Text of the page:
Duke Doctors can now Cure Most Babies Born with Fatal Immune Disease
DURHAM, N.C. - After 16 years of perfecting an experimental
treatment, doctors at Duke University Medical Center report
they can save most babies born with a rare and fatal immune
disorder by giving them a family member's bone marrow within
the first 3 1/2 months of life.
All but one of 22 babies who received a transplant in this
time frame survived, according to results of a study published
in the Feb. 17 issue of the New
England Journal of Medicine.
Without a timely transplant, infants with severe combined
immune deficiency (SCID) are destined to die within a year,
overcome by infections that attack their bodies because they
lack an immune system, said Dr. Rebecca Buckley, chief of
Duke's division of pediatric allergy and immunology.
Giving them a bone marrow transplant soon after birth allows
them to build a healthy immune system before opportunistic
infections can take hold and jeopardize the success of the
transplant. Early treatment also reduces the cost of care by
hundreds of thousands of dollars. A transplant within the first
few months can cost less than $30,000, whereas waiting until
the child is seriously ill can boost the price tag into the
millions and may fail, Buckley said.
Taken together, Buckley's approach has eradicated the need
for toxic chemotherapy, sterile environments and lengthy
hospital stays that once typified the ordeal of children with
"bubble boy" disease, the term assigned to David Vetter, a
young Texas patient who lived for 12 years in a plastic,
germ-free bubble and died in 1984. Children can now be treated
as outpatients without a hospital stay.
"This once-fatal disease should be seen as a pediatric
emergency that requires immediate diagnosis and treatment
because now there is a proven therapy that can save a child's
life," Buckley said in an interview.
Buckley's program has yielded the highest reported success
rate in the world and appears to provide a full cure for many
children and a partial cure for others - mostly depending on
the patient's genetic mutation and the donor's genetic
compatibility to the patient. Of all 89 children she has
treated, including those diagnosed well after the first months
of life, 72 are alive and faring well, some of them for more
than 16 years after their transplants, the report said.
Their survival is largely due to Buckley's novel approach to
administering bone marrow transplants. By cleansing the donor
marrow of its T-cells, Buckley has diminished the potentially
fatal complication called graft-versus-host disease, in which
the donor marrow rises up to attack its new host. Without
T-cells, the donor marrow doesn't recognize its foreign
surroundings and more easily adapts to its new home.
The benefits of this approach are many, Buckley said. First,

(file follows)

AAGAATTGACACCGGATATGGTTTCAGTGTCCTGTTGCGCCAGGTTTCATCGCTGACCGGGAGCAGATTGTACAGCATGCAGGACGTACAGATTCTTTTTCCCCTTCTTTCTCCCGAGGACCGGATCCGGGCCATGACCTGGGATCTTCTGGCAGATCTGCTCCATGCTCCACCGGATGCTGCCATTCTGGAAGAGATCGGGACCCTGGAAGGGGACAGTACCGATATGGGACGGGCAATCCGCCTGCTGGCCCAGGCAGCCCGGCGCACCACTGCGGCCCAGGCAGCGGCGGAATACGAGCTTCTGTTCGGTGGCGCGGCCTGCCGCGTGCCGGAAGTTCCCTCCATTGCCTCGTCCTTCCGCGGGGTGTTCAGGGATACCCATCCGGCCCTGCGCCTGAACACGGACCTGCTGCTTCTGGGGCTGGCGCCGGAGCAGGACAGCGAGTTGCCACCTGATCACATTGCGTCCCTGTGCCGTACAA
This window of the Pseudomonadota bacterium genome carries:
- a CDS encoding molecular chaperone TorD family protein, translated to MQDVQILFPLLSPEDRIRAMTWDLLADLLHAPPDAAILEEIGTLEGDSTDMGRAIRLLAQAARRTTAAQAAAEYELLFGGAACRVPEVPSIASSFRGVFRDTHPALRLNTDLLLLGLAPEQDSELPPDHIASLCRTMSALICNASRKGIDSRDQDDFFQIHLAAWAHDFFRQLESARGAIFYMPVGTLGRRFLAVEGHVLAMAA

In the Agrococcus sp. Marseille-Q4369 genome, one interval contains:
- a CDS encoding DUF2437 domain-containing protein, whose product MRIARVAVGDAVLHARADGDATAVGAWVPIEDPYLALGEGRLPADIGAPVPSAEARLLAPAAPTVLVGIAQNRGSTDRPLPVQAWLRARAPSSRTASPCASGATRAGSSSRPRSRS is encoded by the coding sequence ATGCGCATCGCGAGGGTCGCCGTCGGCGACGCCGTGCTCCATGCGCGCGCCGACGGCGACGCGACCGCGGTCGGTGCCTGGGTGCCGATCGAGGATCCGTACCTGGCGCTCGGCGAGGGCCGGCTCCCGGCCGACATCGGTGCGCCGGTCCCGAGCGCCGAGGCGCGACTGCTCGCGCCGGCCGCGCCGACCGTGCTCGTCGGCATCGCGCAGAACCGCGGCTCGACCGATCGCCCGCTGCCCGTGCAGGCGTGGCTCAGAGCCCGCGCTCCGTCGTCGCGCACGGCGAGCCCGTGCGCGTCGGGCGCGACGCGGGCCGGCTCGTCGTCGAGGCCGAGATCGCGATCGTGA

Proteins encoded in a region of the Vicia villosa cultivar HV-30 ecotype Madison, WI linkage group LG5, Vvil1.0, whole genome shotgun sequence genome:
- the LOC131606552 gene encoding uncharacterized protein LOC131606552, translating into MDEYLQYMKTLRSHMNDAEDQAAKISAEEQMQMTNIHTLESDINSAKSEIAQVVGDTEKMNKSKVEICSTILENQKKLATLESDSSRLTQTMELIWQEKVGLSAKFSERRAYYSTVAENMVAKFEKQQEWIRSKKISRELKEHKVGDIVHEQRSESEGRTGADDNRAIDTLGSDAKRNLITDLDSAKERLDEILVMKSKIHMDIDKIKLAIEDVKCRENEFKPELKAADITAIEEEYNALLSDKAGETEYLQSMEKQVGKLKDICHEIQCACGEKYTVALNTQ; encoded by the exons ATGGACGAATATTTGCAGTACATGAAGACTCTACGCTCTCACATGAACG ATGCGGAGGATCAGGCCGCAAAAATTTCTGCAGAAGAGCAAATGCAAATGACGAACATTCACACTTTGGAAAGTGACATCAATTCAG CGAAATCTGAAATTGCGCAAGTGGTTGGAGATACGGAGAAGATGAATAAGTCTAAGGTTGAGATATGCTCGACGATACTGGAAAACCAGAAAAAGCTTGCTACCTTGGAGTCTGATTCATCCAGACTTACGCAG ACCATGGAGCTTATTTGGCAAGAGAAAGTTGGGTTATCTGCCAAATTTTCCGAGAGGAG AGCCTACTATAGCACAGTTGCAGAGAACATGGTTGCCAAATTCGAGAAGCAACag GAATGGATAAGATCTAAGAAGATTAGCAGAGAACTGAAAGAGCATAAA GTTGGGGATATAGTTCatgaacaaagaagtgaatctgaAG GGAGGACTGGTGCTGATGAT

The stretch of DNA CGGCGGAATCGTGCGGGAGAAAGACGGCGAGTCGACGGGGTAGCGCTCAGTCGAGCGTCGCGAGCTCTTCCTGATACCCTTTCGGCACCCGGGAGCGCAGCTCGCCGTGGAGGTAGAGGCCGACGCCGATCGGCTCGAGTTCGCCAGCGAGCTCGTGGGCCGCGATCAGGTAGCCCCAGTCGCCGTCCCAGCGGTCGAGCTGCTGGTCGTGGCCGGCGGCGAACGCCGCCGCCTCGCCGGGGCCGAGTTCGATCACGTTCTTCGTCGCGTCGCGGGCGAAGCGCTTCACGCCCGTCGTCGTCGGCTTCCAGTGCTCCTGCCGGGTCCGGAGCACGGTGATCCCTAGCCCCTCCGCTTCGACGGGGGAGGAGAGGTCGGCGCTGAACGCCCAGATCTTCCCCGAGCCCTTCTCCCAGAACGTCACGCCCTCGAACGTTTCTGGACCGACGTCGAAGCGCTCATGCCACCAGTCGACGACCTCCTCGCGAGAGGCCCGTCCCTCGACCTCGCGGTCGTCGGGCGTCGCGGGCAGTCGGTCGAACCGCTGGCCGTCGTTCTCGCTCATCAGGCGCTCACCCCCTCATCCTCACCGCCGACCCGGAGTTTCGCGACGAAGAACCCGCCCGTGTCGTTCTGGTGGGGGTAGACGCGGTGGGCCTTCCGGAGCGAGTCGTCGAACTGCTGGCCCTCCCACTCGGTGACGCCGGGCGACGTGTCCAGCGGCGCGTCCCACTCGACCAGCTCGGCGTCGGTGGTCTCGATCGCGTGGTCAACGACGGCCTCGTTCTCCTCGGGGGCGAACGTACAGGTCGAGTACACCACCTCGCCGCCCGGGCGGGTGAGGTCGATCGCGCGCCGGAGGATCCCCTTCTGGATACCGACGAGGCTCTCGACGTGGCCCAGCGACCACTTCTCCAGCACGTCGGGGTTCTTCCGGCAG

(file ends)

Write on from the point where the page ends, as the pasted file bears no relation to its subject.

the infant is spared the toxic "anti-rejection" drugs normally
given to suppress the donor's T-cells.
Second, and more importantly, T-cell depletion opens the
door for dozens more infants to be saved each year, meaning
that a full genetic match is no longer required for successful
transplant. A half-matched donor will do.
"Until 1982, SCID was invariably fatal unless the patient
had a brother or sister who was an exact genetic match to the
patient," Buckley said. "What we now know is that, while a
perfectly matched sibling is preferable, it isn't a
requirement. As long as we remove the T-cells from the parent's
marrow, their half-matched bone marrow won't attack the
patient's vital organs."
Called "half-matched" donors because each parent contributes
half of his or her genetic material to the infant, this type of
transplant has now become the standard for treating children
with SCID who do not have a matched sibling, said Buckley.
Seventy-seven of the 89 children in Buckley's study received
their parent's bone marrow, and 60 of them have survived.
Successful treatment depends on several factors, including
the particular mutation that caused SCID. Researchers have
identified five genetic defects that can cause SCID, all of
them leading to a lack of T or B immune cell function, which is
essential for protection against infection.
But the very defect that makes patients vulnerable to
infection is also of some benefit during treatment, Buckley
said. Because they have no T-cells, SCID patients do not
require chemotherapy to destroy them, as is the case with
"Patients with SCID have no immune systems to reject the
transplants. Our approach avoids chemotherapeutic toxic agents
and all their complications," said Buckley.
Buckley aids the recovery of her patients by bolstering them
with approximately 20 times the amount of bone marrow stem
cells than other centers deliver, a technique that speeds their
ability to "grow" an immune system from their donor cells.
What has lagged behind treatment, Buckley says, is the rapid
and early diagnosis needed to screen children with SCID before
they are overcome by simple infections.
Even now, early diagnosis of SCID is rare because doctors do
not routinely perform a test in newborns to count a type of
white blood cell called lymphocytes. Such a test could screen
for children with SCID as well as those with other serious
immune deficiencies that would not be apparent until the child
developed an infection. Although rare - the defect is estimated
to occur once in every 500,000 births - the cost to save a
child would be no more than $41 per child, Buckley said.
"A simple blood test could allow us to treat, and most
likely cure, SCID in a child for as little as $30,000," Buckley
said. "If found later, less effective treatment can run into
the millions, and it might be too late to save the child."